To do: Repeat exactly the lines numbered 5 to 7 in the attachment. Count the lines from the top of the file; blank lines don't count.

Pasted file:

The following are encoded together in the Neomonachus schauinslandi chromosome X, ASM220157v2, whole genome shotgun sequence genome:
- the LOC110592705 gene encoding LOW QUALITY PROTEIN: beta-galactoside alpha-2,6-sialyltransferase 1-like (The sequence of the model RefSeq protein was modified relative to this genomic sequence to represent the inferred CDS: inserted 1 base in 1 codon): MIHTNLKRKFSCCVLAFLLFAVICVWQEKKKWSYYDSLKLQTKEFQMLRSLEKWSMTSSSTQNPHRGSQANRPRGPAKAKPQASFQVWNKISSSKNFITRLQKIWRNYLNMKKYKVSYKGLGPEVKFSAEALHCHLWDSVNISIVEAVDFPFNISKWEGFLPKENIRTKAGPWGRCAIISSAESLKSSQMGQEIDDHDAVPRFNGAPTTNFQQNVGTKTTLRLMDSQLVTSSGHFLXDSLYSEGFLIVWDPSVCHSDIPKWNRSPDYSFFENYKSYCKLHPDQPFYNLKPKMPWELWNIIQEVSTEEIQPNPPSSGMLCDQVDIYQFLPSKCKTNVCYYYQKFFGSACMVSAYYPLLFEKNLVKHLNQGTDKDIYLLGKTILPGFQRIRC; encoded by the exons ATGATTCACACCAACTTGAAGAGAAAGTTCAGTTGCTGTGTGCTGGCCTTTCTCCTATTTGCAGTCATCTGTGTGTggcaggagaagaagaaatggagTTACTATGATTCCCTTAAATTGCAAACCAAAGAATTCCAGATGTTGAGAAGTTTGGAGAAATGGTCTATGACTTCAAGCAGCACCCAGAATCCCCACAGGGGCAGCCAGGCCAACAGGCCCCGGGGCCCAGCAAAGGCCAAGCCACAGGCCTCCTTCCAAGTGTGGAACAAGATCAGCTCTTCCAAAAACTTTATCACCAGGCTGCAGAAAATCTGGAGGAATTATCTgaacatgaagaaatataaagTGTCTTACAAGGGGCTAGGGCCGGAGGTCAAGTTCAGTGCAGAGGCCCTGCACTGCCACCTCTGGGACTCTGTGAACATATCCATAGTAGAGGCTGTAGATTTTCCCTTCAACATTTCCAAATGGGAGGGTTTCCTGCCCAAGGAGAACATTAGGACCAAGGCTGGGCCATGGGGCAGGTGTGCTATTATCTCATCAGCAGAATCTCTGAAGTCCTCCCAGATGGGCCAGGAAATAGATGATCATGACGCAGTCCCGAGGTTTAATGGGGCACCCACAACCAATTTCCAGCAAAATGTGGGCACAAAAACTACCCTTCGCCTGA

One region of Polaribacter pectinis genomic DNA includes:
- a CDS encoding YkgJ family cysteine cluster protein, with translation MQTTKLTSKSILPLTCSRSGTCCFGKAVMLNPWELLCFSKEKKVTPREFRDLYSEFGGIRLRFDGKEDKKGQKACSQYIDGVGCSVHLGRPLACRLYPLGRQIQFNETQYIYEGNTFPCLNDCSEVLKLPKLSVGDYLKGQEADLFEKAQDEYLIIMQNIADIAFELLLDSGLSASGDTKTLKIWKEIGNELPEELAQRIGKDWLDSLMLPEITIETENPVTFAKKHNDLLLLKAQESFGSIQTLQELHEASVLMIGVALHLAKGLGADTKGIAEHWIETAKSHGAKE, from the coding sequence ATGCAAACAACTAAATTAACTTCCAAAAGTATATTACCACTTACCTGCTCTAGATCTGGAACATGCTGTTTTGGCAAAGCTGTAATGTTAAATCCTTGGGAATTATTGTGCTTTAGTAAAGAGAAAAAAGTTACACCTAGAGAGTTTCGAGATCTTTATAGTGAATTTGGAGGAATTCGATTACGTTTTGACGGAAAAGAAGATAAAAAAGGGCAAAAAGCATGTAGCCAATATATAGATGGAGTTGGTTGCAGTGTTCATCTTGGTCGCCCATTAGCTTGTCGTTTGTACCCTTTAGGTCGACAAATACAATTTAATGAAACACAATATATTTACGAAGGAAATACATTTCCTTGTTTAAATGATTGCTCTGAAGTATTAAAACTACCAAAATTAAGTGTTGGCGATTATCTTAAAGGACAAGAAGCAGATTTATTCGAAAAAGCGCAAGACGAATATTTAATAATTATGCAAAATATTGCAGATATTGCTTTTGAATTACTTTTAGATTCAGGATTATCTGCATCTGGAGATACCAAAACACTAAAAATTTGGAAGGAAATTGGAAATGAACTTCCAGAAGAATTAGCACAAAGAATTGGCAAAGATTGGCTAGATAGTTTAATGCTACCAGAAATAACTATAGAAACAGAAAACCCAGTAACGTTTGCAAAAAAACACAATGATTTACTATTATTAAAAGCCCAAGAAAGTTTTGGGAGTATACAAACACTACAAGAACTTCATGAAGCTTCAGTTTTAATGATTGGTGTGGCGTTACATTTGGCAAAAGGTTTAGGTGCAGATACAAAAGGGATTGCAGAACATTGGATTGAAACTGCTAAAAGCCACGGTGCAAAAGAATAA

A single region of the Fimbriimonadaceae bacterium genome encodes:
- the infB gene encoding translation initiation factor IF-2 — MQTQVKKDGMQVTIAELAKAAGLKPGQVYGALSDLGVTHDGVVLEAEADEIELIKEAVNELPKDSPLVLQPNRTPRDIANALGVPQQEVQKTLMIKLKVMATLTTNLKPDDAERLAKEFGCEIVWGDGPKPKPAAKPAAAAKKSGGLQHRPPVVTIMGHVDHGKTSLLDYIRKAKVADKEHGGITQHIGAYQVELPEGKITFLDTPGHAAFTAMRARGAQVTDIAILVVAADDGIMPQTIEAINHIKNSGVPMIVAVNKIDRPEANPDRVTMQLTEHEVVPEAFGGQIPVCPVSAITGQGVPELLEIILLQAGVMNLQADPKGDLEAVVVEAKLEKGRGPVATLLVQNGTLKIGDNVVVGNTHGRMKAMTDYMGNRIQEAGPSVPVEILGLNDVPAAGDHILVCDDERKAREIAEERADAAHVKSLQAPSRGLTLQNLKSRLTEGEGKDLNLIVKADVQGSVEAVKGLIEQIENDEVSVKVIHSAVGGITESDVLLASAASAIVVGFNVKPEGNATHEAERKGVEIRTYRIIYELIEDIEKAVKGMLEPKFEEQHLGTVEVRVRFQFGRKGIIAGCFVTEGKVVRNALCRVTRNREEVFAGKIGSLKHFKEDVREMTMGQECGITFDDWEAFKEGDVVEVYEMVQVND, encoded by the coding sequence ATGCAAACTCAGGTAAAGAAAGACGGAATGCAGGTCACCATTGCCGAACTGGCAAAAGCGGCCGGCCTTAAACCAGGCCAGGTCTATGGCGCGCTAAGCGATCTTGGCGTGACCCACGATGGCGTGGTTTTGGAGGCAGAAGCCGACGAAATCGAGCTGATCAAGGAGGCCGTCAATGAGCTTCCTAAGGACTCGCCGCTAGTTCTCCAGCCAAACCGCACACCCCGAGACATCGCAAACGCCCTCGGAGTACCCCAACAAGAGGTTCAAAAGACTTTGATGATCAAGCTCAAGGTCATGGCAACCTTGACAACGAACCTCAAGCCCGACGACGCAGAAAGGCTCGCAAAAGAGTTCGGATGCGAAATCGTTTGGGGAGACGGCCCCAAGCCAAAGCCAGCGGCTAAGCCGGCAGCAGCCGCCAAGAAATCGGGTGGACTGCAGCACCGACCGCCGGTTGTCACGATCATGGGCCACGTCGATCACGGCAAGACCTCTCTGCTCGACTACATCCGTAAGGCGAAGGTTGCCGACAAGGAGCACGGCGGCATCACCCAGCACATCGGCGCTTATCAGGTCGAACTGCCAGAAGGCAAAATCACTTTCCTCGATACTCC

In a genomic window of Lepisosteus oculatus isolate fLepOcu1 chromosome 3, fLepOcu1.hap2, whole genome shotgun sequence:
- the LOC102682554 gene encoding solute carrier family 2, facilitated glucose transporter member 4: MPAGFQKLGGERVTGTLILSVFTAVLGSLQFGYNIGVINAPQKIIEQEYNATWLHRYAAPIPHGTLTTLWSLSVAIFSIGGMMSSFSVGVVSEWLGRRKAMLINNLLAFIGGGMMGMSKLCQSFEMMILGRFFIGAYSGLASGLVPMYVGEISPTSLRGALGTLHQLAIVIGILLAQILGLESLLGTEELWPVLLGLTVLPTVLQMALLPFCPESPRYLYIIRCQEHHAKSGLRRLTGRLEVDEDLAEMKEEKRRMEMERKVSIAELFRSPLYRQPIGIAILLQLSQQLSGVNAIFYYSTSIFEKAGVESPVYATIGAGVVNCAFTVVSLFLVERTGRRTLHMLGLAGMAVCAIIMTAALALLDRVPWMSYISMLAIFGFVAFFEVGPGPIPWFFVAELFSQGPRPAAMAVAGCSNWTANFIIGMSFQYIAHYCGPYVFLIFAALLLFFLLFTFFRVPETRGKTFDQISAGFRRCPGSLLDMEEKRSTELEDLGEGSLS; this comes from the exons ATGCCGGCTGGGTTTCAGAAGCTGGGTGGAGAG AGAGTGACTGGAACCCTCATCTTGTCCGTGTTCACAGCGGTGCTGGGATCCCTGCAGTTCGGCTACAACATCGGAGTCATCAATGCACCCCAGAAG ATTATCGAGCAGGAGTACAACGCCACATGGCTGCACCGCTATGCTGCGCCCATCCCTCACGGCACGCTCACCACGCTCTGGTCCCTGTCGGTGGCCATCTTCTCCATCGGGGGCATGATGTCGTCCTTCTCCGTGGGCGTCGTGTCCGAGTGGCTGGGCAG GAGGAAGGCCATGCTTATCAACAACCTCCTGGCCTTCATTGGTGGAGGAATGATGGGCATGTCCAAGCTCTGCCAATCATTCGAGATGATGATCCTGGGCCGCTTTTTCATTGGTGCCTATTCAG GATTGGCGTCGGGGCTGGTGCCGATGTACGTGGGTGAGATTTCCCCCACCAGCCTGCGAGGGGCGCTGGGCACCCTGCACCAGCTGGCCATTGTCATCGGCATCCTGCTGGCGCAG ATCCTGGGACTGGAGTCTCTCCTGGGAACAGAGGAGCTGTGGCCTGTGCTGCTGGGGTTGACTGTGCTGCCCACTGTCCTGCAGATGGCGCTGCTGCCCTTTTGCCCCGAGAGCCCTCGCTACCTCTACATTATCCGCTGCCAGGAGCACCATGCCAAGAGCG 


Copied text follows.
A single region of the Fimbriimonadaceae bacterium genome encodes:
- the infB gene encoding translation initiation factor IF-2 — MQTQVKKDGMQVTIAELAKAAGLKPGQVYGALSDLGVTHDGVVLEAEADEIELIKEAVNELPKDSPLVLQPNRTPRDIANALGVPQQEVQKTLMIKLKVMATLTTNLKPDDAERLAKEFGCEIVWGDGPKPKPAAKPAAAAKKSGGLQHRPPVVTIMGHVDHGKTSLLDYIRKAKVADKEHGGITQHIGAYQVELPEGKITFLDTPGHAAFTAMRARGAQVTDIAILVVAADDGIMPQTIEAINHIKNSGVPMIVAVNKIDRPEANPDRVTMQLTEHEVVPEAFGGQIPVCPVSAITGQGVPELLEIILLQAGVMNLQADPKGDLEAVVVEAKLEKGRGPVATLLVQNGTLKIGDNVVVGNTHGRMKAMTDYMGNRIQEAGPSVPVEILGLNDVPAAGDHILVCDDERKAREIAEERADAAHVKSLQAPSRGLTLQNLKSRLTEGEGKDLNLIVKADVQGSVEAVKGLIEQIENDEVSVKVIHSAVGGITESDVLLASAASAIVVGFNVKPEGNATHEAERKGVEIRTYRIIYELIEDIEKAVKGMLEPKFEEQHLGTVEVRVRFQFGRKGIIAGCFVTEGKVVRNALCRVTRNREEVFAGKIGSLKHFKEDVREMTMGQECGITFDDWEAFKEGDVVEVYEMVQVND, encoded by the coding sequence ATGCAAACTCAGGTAAAGAAAGACGGAATGCAGGTCACCATTGCCGAACTGGCAAAAGCGGCCGGCCTTAAACCAGGCCAGGTCTATGGCGCGCTAAGCGATCTTGGCGTGACCCACGATGGCGTGGTTTTGGAGGCAGAAGCCGACGAAATCGAGCTGATCAAGGAGGCCGTCAATGAGCTTCCTAAGGACTCGCCGCTAGTTCTCCAGCCAAACCGCACACCCCGAGACATCGCAAACGCCCTCGGAGTACCCCAACAAGAGGTTCAAAAGACTTTGATGATCAAGCTCAAGGTCATGGCAACCTTGACAACGAACCTCAAGCCCGACGACGCAGAAAGGCTCGCAAAAGAGTTCGGATGCGAAATCGTTTGGGGAGACGGCCCCAAGCCAAAGCCAGCGGCTAAGCCGGCAGCAGCCGCCAAGAAATCGGGTGGACTGCAGCACCGACCGCCGGTTGTCACGATCATGGGCCACGTCGATCACGGCAAGACCTCTCTGCTCGACTACATCCGTAAGGCGAAGGTTGCCGACAAGGAGCACGGCGGCATCACCCAGCACATCGGCGCTTATCAGGTCGAACTGCCAGAAGGCAAAATCACTTTCCTCGATACTCC

In a genomic window of Lepisosteus oculatus isolate fLepOcu1 chromosome 3, fLepOcu1.hap2, whole genome shotgun sequence: